Senate Majority Leader Harry Reid stands ready to restart a partisan feud over the judicial nomination of David Hamilton -- President Obama's pick to sit on the U.S. 7th Circuit Court of Appeals in Chicago.
Reid, D-Nev., has said he hopes for a vote on Hamilton by Veteran's Day next week, saying on the Senate floor Wednesday, "We're going to do judge David Hamilton, 7th Circuit. He's been waiting since April."
Obama chose Hamilton, a U.S. district judge in Indiana, as his first judicial nomination in March. The White House has characterized Hamilton as a moderate pick whose judicial record would temper criticism from conservative and liberal extremists -- bringing an end to the political confirmation wars that have long accompanied such judicial nominations.
But Republican opposition to Hamilton's nomination has emerged over rulings in a host of cases -- from barring Christian prayer in the Indiana Legislature to blocking enforcement of certain state abortion statutes.
In a letter penned Nov. 3 to his GOP colleagues, Republican Sen. Jeff Sessions of Alabama blasted Hamilton for using his position to "drive a political agenda." Hamilton stated in a 2003 speech that the role of a judge includes "writing footnotes to the Constitution" and believes "empathy" should influence a judge's decision making, Sessions wrote.
Not so, say Hamilton's supporters, including prominent conservative lawyer Geoffrey Slaughter, a partner at Taft Stettinius and Hollister LLP in Indianapolis, and Republican Sen. Richard Lugar of Indiana.
"I have a lot of respect for him as a judge," Slaughter said in an interview with FoxNews.com. "He's a tough questioner -- an inquisitor of all sides. And he's a gentleman of the highest character."
From 1989 to 1991, Hamilton, a graduate of Yale Law School, served as counsel to then-Indiana Gov. Evan Bayh. Hamilton, the nephew of former Democratic Rep. Lee Hamilton, was named to the bench by President Bill Clinton in 1994.
Since that time, Hamilton has received attention for a handful of controversial rulings in the state, including a 2005 decision to prohibit the Indiana state Legislature from beginning its sessions with Christian prayers. The ruling was later dismissed by a panel of the 7th Circuit after an appeal, which found that the individuals named in the suit had no case because they were not harmed by the prayers.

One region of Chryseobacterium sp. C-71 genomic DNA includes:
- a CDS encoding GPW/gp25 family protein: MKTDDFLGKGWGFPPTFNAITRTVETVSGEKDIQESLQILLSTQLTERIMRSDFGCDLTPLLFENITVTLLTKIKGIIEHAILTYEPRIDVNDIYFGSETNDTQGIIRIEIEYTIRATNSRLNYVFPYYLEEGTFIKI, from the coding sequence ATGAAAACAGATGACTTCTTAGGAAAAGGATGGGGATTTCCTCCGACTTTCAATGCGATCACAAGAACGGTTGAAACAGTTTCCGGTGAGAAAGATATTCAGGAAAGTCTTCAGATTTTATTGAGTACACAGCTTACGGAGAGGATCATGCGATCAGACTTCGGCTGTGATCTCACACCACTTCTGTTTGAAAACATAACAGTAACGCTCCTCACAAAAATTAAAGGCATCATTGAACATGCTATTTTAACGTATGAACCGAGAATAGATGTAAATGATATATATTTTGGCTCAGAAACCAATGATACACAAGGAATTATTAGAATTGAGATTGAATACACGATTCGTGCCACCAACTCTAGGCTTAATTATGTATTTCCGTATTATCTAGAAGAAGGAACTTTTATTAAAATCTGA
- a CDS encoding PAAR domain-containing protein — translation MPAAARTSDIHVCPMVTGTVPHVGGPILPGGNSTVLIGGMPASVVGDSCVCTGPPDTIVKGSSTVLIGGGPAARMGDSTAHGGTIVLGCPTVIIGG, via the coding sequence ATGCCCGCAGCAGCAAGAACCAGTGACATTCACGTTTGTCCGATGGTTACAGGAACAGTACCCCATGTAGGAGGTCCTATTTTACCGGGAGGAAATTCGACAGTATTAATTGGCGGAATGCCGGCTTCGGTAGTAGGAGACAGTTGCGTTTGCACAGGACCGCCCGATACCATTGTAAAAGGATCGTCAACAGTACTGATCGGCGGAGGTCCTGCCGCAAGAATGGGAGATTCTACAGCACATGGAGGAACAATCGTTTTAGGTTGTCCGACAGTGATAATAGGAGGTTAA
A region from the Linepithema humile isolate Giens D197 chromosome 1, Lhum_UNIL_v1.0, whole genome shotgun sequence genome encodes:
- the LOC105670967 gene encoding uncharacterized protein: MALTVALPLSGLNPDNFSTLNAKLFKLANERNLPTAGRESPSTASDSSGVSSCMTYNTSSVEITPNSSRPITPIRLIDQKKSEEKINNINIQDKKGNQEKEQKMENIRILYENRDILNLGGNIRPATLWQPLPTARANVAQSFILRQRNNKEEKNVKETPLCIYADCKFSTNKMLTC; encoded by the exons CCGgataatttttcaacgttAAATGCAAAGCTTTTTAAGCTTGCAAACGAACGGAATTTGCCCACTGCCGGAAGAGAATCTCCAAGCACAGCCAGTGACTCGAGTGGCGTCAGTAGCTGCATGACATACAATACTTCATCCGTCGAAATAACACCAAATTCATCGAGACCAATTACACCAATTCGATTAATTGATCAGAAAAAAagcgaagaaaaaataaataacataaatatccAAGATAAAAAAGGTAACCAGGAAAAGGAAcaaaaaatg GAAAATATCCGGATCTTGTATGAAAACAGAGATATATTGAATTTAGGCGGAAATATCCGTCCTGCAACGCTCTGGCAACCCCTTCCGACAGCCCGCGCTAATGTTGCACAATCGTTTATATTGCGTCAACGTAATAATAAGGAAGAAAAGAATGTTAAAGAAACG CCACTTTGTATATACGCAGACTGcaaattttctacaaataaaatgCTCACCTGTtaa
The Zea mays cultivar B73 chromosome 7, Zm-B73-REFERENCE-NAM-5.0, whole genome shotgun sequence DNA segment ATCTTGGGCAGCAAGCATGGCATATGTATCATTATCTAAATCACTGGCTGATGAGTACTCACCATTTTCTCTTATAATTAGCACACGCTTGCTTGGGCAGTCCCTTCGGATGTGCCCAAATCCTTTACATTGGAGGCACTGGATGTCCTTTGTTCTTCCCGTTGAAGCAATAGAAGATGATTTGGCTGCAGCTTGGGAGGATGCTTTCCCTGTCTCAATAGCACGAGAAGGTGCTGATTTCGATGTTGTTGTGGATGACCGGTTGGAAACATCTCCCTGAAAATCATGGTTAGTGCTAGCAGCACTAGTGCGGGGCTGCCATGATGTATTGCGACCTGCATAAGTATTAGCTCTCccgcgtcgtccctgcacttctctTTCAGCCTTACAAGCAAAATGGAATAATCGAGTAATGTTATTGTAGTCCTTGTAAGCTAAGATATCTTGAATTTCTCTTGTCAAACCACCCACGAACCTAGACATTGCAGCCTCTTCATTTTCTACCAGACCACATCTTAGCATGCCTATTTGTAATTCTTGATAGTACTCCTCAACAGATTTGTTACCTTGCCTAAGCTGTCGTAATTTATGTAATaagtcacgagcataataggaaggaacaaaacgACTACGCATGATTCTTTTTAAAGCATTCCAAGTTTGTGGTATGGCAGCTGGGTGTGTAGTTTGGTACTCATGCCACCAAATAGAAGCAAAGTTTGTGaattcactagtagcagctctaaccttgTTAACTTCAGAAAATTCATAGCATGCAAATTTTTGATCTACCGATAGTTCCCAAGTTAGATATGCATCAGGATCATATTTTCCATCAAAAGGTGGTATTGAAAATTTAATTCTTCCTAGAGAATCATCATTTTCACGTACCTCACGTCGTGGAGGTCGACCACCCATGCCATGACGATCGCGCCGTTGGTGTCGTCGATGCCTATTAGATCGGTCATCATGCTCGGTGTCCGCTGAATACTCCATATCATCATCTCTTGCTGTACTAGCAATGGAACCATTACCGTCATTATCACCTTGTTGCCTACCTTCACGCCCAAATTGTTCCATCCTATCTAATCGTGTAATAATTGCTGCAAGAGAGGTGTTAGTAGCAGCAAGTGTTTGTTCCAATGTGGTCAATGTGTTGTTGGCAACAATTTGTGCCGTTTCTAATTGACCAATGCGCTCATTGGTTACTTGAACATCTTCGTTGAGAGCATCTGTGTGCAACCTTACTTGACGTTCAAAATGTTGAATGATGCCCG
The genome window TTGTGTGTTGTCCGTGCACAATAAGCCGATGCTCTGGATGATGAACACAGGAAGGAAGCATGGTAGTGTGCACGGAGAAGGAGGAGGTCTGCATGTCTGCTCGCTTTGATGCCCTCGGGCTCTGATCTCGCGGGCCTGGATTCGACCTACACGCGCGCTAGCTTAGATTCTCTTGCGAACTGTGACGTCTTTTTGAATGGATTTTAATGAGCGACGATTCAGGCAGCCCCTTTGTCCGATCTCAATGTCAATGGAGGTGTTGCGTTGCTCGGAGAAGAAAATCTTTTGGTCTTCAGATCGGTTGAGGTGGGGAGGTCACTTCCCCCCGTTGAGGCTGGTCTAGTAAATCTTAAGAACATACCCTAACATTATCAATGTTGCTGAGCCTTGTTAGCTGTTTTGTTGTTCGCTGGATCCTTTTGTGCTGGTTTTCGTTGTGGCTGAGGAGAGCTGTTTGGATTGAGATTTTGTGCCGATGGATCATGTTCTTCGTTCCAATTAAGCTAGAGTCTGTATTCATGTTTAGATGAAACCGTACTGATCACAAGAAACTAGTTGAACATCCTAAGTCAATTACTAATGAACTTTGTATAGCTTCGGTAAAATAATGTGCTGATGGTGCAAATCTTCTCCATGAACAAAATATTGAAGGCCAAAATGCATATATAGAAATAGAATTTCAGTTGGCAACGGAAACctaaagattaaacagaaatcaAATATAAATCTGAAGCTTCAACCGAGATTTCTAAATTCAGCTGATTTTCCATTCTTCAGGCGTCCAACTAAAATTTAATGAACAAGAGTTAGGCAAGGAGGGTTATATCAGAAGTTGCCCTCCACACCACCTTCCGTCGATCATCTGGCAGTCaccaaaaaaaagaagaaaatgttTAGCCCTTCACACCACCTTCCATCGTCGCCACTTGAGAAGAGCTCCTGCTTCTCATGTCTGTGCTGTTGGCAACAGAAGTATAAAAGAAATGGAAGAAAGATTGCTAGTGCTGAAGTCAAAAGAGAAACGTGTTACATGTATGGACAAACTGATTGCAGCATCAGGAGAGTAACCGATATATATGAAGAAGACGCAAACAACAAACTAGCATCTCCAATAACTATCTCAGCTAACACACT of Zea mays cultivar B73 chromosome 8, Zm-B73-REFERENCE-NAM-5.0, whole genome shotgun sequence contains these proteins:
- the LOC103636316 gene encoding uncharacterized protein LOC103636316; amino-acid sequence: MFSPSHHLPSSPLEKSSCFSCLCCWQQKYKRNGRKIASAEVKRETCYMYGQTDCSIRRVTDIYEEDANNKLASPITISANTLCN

In 2008, Hamilton ruled to strike down a law requiring sex offenders to release detailed, personal information, including e-mail addresses and Internet screen names, and to submit to routine search warrants.
The district judge, who deemed the law unconstitutional, wrote at the time, "The prospect of searches 'at any time' without a search warrant, without probable cause and without even reasonable suspicion of wrongdoing, would dramatically impair the privacy these plaintiffs have the right to enjoy in their own homes under the Fourth Amendment."
Hamilton also ruled in 2003 to strike down part of an Indiana law compelling abortion clinics to provide women with information about alternatives to abortion -- a decision that was later overturned.
"His judicial philosophy is to the left of mine, there's no doubt about that, but his decisions are not so far outside of the mainstream as to be disqualified," said Slaughter, who appeared before Hamilton as a litigant in a 1995 case in which Slaughter was defending the state's abortion statutes.
"In my own view, frankly, I think he got it wrong," Slaughter said of the 1995 case, in which Hamilton ruled to block the enforcement of a state informed consent law. "He's left of center -- though within the 30-yard lines."
In defense of his 2003 remarks on "footnotes" to the U.S. constitution, Hamilton told the Senate Judiciary Committee in April that "the concept of the footnote implies what we're trying to do is not something new, but work out the details of how those principles [in the Constitution] apply to new situations." He cited the racial desegregation of schools in the 1960s to drive home his point.
But Sessions and other Republicans say Hamilton is nothing less than a liberal jurist whose rulings in at least six cases demonstrate that his "activism has not been restricted to his speeches."
"This is not the type of service that should be rewarded with a promotion. This is one of those extraordinary circumstances where the president should be informed that his nominee is not qualified," Sessions wrote in his letter.
Fox News' Shannon Bream contributed to this report.